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Posted by Scott Reeve on Feb 27, 2019


Innovation and RoadsComments That Got My Attention at Infrastructure Day

Last week I summarized the composite industry’s advocacy efforts during Infrastructure Day in Washington D.C. February 13-14.  This week, I want to share some of the comments that I heard that really got my attention.   Many of these remarks came from a panel discussion with representatives of associations and agencies involved in infrastructure for water, roads and bridges.

Questions were also raised such as, “In the roads and bridges world, will there be a comprehensive transportation and infrastructure legislation?”  “Or will we have to settle for reauthorization of current legislation and maybe get just a few small bills passed?  Timing is crucial. Bills need to introduced and well supported by July 4th; and passed by the end of September.  At that point, it will be one year until the next presidential election. Posturing will take over and candidates will retreat to their voters’ bases. 

At the state level, DOT’s are really starting to look for new technology that can solve recurring problems.  Even if the solution carries a higher initial cost or requires alternate financing.   The general view was that DOTs are 10 to 15 years behind the private sector.  Some DOTs are asking the private sector for alternate solutions.  States are being pushed to look at each project’s performance return.  The FHWA along with state officials are evaluating infrastructure from an asset management viewpoint.  This encourages long term thinking and innovation.

Associations tied to technology need to do more to support research and development in the D.C. funding battles.  We need champions for R&D on the Hill.  Money tends to get pulled from R&D coffers during appropriations because there aren’t very many people standing watch, ready to speak up to protect those funds.

P3 partnerships are a critical part of infrastructure’s funding future.  We’re not just talking about toll fees, the typical reaction to this idea. Instead, it is a way to use private capital to serve taxpayers.  The key component is risk transfer.  The P3 entity needs to return the asset (say in 25 years) in “like new” condition.  The public needs to be reassured that the government still owns the asset; that it is not privatized paving the way for a P3 organization to charge unrealistic tolls.  After many years of discussion about raising and fixing the gas tax, there is growing discussion that technology (i.e. fuel economy, shared vehicles, electric vehicles) is making this approach moot. Alternate funding will be the best option.  My personal comment is that when I sell bridge products to a P3 project, the questions I get are a lot harder and require more detail then the one-time acquisition- based projects I get. It’s because that private company’s money is at risk for 25 years.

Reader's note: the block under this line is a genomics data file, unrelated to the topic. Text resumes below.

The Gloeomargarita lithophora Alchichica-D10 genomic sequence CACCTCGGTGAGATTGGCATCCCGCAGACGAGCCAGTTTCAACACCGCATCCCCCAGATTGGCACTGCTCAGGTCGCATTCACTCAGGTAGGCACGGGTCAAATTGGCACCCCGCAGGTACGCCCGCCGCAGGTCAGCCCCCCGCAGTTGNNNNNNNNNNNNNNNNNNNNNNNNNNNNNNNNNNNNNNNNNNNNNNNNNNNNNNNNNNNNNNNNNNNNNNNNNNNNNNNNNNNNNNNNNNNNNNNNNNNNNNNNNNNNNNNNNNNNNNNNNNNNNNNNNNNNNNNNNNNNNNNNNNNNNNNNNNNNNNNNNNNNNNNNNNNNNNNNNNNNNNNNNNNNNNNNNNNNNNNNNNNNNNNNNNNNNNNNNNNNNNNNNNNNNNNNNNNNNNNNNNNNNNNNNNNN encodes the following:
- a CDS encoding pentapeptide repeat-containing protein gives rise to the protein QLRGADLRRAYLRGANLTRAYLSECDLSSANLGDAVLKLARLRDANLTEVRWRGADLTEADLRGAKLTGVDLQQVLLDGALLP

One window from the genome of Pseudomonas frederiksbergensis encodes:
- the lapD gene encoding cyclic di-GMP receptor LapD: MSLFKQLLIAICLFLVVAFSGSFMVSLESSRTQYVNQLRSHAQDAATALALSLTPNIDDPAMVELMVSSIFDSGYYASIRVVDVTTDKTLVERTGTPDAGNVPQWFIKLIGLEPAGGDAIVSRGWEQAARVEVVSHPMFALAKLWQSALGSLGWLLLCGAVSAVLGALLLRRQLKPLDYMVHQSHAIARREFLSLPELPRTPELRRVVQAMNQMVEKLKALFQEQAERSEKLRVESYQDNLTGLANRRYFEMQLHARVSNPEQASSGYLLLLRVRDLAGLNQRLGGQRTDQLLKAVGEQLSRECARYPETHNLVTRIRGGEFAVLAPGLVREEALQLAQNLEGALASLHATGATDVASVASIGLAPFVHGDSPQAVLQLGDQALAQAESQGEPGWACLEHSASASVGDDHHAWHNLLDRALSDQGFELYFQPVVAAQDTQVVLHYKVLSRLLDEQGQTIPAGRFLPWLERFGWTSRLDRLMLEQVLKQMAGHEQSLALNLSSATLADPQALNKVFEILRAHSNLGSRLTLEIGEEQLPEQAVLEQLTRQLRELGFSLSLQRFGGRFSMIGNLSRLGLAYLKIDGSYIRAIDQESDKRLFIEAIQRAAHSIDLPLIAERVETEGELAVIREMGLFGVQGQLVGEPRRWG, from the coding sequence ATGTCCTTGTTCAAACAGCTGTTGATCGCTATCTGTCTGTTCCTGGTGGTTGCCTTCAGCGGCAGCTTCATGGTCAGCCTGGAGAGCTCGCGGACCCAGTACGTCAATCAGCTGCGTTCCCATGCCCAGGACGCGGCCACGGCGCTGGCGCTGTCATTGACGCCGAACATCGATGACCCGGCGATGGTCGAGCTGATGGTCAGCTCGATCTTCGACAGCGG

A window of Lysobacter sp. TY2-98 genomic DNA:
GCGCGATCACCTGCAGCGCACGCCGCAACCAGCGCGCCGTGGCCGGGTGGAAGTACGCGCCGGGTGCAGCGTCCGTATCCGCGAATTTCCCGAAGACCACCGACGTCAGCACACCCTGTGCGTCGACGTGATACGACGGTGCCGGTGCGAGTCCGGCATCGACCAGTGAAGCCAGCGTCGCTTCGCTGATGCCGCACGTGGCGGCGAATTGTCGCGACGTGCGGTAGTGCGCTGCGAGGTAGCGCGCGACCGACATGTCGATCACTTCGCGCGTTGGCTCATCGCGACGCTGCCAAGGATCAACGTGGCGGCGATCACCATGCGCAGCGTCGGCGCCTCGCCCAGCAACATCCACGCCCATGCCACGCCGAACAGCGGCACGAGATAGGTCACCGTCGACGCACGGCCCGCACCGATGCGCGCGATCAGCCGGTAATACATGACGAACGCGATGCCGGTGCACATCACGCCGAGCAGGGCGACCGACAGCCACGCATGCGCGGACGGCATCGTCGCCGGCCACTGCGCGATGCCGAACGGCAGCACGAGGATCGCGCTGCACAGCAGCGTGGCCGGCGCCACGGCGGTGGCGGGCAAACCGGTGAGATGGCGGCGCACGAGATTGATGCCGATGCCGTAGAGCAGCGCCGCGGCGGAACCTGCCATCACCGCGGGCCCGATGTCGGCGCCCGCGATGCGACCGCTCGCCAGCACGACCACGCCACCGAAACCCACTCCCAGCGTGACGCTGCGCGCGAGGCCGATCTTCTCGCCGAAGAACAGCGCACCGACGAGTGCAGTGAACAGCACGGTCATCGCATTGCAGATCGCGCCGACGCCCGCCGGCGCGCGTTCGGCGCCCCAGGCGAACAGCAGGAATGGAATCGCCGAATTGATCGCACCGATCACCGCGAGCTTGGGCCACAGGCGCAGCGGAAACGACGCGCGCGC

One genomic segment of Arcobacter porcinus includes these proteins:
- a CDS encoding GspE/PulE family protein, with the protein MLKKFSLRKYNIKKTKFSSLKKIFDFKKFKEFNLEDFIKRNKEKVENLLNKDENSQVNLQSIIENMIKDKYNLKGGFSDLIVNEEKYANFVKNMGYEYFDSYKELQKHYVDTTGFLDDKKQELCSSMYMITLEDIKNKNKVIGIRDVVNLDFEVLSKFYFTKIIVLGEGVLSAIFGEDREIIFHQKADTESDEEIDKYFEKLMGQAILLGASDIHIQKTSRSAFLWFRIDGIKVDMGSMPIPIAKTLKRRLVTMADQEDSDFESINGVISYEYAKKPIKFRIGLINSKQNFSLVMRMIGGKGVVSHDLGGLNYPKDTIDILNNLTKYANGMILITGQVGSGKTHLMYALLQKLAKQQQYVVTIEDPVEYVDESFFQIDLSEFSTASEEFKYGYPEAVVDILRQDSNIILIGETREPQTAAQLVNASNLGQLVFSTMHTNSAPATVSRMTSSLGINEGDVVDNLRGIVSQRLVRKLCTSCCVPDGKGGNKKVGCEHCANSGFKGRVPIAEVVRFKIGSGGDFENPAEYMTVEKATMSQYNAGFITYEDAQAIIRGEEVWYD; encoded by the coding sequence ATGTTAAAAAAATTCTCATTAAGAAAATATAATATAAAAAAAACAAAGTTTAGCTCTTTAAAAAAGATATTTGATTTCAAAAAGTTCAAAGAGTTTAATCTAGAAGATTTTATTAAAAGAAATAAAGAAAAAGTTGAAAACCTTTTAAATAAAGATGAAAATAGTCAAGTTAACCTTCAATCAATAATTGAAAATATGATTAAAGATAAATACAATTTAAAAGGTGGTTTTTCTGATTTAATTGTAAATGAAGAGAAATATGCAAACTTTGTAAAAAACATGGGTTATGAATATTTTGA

Past approaches to America’s infrastructure are not working.  Running the nation’s infrastructure like private, commercial ventures has to be the path we take in the future.

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Topics: infrastructure bill

Scott Reeve

AboutScott Reeve

Scott does Business Development for Creative Composites Group. For over 35 years, he has developed new applications using FRP composites; especially in the infrastructure sector. In 2005, he founded Composite Advantage, which is now part of CCG.

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